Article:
Today’s pages (p91-96) address the psychology of the camp guard, and the psychology of the prisoner after his liberation from a concentration camp.
With regards to the guards, Frankl makes four observations:
- Some of the guards were pure sadists.
- These sadists were always chosen when severe treatment was ordered.
- The majority of guards were ‘morally and mentally hardened men’ who refused to take active part in sadistic torture, but did not prevent others from such behaviour.
- There were some guards who took pity on the prisoners and took active steps to ameliorate conditions for them. ‘Human kindness can be found in all groups, even those which as a whole it would be easy to condemn.’
This fourth category contrasts especially sharply with the occasional prisoner who was abusive towards his fellow inmates.
Certainly, it was a considerable achievement for a guard or foreman to be kind to the prisoners in spite of all the camp’s influences, and, on the other hand, the baseness of a prisoner who treated his own companions badly was exceptionally contemptible.
These observations lead Frankl to divide humanity into two halves.
[T]here are two races of men in this world, but only these two- the ‘race’ of the decent man and the ‘race’ of the indecent man. Both are found everywhere; they penetrate into all groups of society.
When the camps were finally liberated, the extreme stress of imprisonment was replaced by ‘total relaxation’. ‘But,’ Frankl writes, ‘it would be quite wrong to think that we went mad with joy.’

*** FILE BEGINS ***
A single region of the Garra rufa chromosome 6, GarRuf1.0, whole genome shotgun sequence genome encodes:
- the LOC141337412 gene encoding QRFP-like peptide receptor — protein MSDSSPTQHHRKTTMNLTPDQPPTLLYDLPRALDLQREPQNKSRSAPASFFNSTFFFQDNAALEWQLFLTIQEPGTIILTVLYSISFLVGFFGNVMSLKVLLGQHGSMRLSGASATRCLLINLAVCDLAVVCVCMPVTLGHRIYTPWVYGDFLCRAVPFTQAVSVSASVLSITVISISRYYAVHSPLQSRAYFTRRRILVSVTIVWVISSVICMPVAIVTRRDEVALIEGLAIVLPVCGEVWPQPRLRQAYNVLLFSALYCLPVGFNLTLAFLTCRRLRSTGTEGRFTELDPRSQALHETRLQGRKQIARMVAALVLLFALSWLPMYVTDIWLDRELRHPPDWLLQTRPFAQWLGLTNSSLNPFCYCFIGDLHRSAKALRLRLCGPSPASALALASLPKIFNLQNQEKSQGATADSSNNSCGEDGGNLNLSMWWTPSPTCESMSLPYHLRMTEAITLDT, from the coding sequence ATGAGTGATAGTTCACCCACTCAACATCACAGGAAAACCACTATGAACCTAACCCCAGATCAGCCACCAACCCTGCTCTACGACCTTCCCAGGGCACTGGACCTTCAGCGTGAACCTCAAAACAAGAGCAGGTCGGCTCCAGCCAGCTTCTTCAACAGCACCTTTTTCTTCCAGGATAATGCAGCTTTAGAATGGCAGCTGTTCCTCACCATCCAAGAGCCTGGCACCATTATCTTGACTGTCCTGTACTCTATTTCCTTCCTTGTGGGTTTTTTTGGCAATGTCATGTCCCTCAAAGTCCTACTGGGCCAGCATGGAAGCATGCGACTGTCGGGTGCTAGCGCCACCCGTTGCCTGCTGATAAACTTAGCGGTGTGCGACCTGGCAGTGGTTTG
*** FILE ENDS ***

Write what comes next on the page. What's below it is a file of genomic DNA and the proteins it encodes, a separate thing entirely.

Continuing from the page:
As the prisoners took their first steps outside the camp as free men, Frankl writes that ‘[e]verything appeared unreal, unlikely, as in a dream’.
“Freedom” – we repeated to ourselves, and yet we could not grasp it. We had said this word so often during all the years we dreamed about it, that it has lost its meaning.
At the end of that first day of freedom, the prisoners asked one another whether they felt pleased at their release.
[T]he other replied, feeling ashamed as he did not know that we all felt similarly, “Truthfully, no!” We had literally lost the ability to feel pleased and had to relearn it slowly.
Frankl calls this dreamlike mental state ‘depersonalisation’ and is summed up by the inability for the prisoners to trust their reality: ‘[N]ow the dream had come true. But could we truly believe in it?’
In contrast, the body wasted no such time in disbelief: ‘It began to eat ravenously, for hours and days, even half the night.’ The prisoners’ eating was soon accompanied by a similar appetite to tell their story.
The pressure which had been on his mind for years was released at last. Hearing him talk, one got the impression that he had to talk, that his desire to speak was irresistible.
And, finally, after so much talking, the mind was slowly released from its prison.
Many days passed, until not only the tongue was loosened, but something within oneself as well; then feeling suddenly broke through the strange fetters which had restrained it.